Morphometric analysis of prenatally exposed children to anticonvulsant drugs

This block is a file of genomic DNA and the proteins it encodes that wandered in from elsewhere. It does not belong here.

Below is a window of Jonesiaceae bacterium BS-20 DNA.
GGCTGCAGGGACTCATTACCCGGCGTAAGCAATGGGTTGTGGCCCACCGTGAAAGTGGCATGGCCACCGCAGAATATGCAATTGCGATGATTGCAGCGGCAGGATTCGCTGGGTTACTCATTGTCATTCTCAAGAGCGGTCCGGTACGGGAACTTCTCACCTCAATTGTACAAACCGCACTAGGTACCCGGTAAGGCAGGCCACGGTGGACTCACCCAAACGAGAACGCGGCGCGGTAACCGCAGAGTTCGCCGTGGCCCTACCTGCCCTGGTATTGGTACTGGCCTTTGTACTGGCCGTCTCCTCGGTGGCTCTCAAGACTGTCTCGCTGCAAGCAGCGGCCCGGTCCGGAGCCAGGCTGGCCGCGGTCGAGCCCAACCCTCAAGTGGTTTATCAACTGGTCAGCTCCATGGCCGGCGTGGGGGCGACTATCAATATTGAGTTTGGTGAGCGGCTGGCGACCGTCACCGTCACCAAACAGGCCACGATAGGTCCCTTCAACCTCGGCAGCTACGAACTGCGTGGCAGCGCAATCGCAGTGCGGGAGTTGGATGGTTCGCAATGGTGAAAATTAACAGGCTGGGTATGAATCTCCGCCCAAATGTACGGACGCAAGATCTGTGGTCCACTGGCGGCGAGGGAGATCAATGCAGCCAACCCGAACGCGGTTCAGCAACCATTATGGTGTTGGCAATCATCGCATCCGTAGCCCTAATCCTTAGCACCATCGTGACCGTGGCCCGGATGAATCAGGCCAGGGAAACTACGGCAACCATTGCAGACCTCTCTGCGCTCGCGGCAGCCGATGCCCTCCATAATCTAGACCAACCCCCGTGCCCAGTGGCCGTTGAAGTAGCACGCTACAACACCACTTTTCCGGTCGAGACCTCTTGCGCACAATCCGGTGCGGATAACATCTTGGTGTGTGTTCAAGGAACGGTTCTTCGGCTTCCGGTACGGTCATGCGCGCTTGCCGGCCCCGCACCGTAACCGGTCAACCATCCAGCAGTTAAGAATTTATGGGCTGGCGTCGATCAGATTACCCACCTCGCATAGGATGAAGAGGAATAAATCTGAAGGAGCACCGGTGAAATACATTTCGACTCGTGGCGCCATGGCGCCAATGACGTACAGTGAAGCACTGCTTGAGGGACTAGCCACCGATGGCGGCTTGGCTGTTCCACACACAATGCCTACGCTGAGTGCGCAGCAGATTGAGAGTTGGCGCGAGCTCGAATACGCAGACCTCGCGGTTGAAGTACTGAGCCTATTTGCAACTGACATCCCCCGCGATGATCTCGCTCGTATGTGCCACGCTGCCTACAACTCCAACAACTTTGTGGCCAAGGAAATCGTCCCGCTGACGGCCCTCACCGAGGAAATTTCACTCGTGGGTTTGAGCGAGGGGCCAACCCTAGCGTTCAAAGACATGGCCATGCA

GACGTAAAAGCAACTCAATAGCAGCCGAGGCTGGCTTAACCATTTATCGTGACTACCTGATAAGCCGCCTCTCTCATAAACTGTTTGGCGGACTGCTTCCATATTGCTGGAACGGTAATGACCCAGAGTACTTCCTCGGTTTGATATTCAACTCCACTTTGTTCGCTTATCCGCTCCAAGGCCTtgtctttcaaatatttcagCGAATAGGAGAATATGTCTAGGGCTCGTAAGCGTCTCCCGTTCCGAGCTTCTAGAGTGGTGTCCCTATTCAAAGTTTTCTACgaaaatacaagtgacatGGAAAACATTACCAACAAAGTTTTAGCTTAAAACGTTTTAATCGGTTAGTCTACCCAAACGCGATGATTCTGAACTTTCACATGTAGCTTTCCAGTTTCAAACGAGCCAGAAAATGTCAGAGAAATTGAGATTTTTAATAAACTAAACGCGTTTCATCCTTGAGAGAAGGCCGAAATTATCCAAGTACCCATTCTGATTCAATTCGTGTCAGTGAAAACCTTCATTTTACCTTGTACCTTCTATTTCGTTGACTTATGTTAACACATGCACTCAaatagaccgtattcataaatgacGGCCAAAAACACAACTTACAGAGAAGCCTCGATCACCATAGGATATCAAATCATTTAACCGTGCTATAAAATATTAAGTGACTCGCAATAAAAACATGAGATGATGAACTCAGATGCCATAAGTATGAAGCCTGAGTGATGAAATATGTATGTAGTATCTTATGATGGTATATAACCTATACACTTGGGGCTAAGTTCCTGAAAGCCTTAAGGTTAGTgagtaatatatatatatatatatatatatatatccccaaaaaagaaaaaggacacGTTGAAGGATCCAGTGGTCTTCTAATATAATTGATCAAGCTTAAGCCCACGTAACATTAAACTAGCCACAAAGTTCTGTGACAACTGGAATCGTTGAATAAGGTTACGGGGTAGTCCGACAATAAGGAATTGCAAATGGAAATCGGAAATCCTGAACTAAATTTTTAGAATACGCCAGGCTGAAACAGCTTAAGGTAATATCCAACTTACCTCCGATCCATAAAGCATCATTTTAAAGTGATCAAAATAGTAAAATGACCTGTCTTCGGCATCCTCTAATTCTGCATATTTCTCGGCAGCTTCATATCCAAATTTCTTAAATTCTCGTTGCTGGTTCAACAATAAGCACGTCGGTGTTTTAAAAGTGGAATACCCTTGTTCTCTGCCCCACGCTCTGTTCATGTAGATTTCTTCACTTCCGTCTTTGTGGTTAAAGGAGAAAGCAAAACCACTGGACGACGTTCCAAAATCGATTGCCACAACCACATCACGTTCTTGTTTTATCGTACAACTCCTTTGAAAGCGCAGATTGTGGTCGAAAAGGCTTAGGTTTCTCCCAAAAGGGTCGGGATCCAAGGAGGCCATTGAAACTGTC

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OBJECTIVE: To evaluate the morphometric effect of prenatal exposure to phenytoin, phenobarbital and carbamazepine on the shape of the maxilla the posterior and overall cranial base. MATERIAL AND METHODS: Sample selection: This study is a retrospective analyses of lateral cephalograms of 67 (Phenobarbital =21, Phenytoin=21, Carbamazepine=25) children age 6 to 16 who had been exposed prenatally to one of these drugs and compared to a control group of 44 unexposed children of the same age. Cephalometric films were digitized and anatomical landmarks identified by a single investigator. Landmarks were chosen to outline the maxilla, the posterior and overall cranial base. Morphometric analysis including Procrustes superimposition was used to compare the exposed children to the control group. Principal components analysis (PCA) and MANOVA tests were performed to determine the differences between the two groups. RESULTS: The superimposed average showed a significant difference between the two groups. In the exposed group, the anterior cranial base was vertically shorter. Glabella was more inferior and anterior relative to nasion, and the nasal tip was more superior and posterior. Orbitale was more inferior and posterior, suggesting a more posterior articulation with maxilla. The posterior cranial base was vertically taller and sagittally shorter. Also in the exposed group, the maxilla was vertically shorter. CONCLUSION: These results demonstrate a shorter, retrusive maxilla that articulates more posteriorly with a shorter anterior cranial base, confirming the midface hypoplasia of traditional anticonvulsant facies.